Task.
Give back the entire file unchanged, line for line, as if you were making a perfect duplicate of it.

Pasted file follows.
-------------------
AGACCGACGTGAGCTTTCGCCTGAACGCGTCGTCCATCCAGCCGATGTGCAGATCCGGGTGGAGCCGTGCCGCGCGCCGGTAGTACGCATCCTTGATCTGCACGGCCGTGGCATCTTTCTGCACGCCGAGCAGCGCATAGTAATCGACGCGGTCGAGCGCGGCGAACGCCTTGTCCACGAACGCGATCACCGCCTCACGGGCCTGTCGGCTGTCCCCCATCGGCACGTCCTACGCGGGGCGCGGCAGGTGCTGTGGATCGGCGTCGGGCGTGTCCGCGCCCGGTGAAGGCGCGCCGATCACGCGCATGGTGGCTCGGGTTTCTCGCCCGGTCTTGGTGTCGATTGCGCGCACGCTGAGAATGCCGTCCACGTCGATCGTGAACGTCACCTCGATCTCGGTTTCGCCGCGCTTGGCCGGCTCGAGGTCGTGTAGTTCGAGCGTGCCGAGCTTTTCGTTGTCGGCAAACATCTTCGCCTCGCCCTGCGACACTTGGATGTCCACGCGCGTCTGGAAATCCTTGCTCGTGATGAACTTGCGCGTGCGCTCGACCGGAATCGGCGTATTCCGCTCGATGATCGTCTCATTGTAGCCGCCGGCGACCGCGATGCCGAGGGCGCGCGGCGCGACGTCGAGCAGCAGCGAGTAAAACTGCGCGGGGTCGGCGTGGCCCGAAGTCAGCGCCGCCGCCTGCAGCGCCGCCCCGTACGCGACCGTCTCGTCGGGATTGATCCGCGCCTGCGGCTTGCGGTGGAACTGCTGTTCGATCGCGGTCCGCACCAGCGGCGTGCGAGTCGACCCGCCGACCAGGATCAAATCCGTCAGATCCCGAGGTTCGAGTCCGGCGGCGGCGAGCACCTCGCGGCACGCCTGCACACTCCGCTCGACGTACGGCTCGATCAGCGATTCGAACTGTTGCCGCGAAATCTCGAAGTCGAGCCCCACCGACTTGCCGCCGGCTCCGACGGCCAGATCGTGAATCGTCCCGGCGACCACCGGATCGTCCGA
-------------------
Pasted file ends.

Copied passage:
AGACCGACGTGAGCTTTCGCCTGAACGCGTCGTCCATCCAGCCGATGTGCAGATCCGGGTGGAGCCGTGCCGCGCGCCGGTAGTACGCATCCTTGATCTGCACGGCCGTGGCATCTTTCTGCACGCCGAGCAGCGCATAGTAATCGACGCGGTCGAGCGCGGCGAACGCCTTGTCCACGAACGCGATCACCGCCTCACGGGCCTGTCGGCTGTCCCCCATCGGCACGTCCTACGCGGGGCGCGGCAGGTGCTGTGGATCGGCGTCGGGCGTGTCCGCGCCCGGTGAAGGCGCGCCGATCACGCGCATGGTGGCTCGGGTTTCTCGCCCGGTCTTGGTGTCGATTGCGCGCACGCTGAGAATGCCGTCCACGTCGATCGTGAACGTCACCTCGATCTCGGTTTCGCCGCGCTTGGCCGGCTCGAGGTCGTGTAGTTCGAGCGTGCCGAGCTTTTCGTTGTCGGCAAACATCTTCGCCTCGCCCTGCGACACTTGGATGTCCACGCGCGTCTGGAAATCCTTGCTCGTGATGAACTTGCGCGTGCGCTCGACCGGAATCGGCGTATTCCGCTCGATGATCGTCTCATTGTAGCCGCCGGCGACCGCGATGCCGAGGGCGCGCGGCGCGACGTCGAGCAGCAGCGAGTAAAACTGCGCGGGGTCGGCGTGGCCCGAAGTCAGCGCCGCCGCCTGCAGCGCCGCCCCGTACGCGACCGTCTCGTCGGGATTGATCCGCGCCTGCGGCTTGCGGTGGAACTGCTGTTCGATCGCGGTCCGCACCAGCGGCGTGCGAGTCGACCCGCCGACCAGGATCAAATCCGTCAGATCCCGAGGTTCGAGTCCGGCGGCGGCGAGCACCTCGCGGCACGCCTGCACACTCCGCTCGACGTACGGCTCGATCAGCGATTCGAACTGTTGCCGCGAAATCTCGAAGTCGAGCCCCACCGACTTGCCGCCGGCTCCGACGGCCAGATCGTGAATCGTCCCGGCGACCACCGGATCGTCCGA